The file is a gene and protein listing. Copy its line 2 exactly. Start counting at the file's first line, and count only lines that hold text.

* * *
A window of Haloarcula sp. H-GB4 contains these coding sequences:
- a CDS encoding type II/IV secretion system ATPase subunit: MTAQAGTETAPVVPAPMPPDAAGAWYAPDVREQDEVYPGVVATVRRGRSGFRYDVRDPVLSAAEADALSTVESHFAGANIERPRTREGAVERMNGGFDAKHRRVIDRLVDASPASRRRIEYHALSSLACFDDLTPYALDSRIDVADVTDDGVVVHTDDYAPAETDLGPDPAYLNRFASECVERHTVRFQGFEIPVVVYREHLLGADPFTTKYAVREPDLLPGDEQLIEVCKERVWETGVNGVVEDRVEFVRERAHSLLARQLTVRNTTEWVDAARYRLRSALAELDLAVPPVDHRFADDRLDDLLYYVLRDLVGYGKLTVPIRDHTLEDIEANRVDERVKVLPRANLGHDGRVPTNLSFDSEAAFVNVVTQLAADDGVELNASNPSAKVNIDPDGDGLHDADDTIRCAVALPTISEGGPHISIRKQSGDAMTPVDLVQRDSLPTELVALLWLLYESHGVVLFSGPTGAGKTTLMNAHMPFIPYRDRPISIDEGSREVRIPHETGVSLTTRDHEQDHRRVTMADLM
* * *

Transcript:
- a CDS encoding type II/IV secretion system ATPase subunit: MTAQAGTETAPVVPAPMPPDAAGAWYAPDVREQDEVYPGVVATVRRGRSGFRYDVRDPVLSAAEADALSTVESHFAGANIERPRTREGAVERMNGGFDAKHRRVIDRLVDASPASRRRIEYHALSSLACFDDLTPYALDSRIDVADVTDDGVVVHTDDYAPAETDLGPDPAYLNRFASECVERHTVRFQGFEIPVVVYREHLLGADPFTTKYAVREPDLLPGDEQLIEVCKERVWETGVNGVVEDRVEFVRERAHSLLARQLTVRNTTEWVDAARYRLRSALAELDLAVPPVDHRFADDRLDDLLYYVLRDLVGYGKLTVPIRDHTLEDIEANRVDERVKVLPRANLGHDGRVPTNLSFDSEAAFVNVVTQLAADDGVELNASNPSAKVNIDPDGDGLHDADDTIRCAVALPTISEGGPHISIRKQSGDAMTPVDLVQRDSLPTELVALLWLLYESHGVVLFSGPTGAGKTTLMNAHMPFIPYRDRPISIDEGSREVRIPHETGVSLTTRDHEQDHRRVTMADLM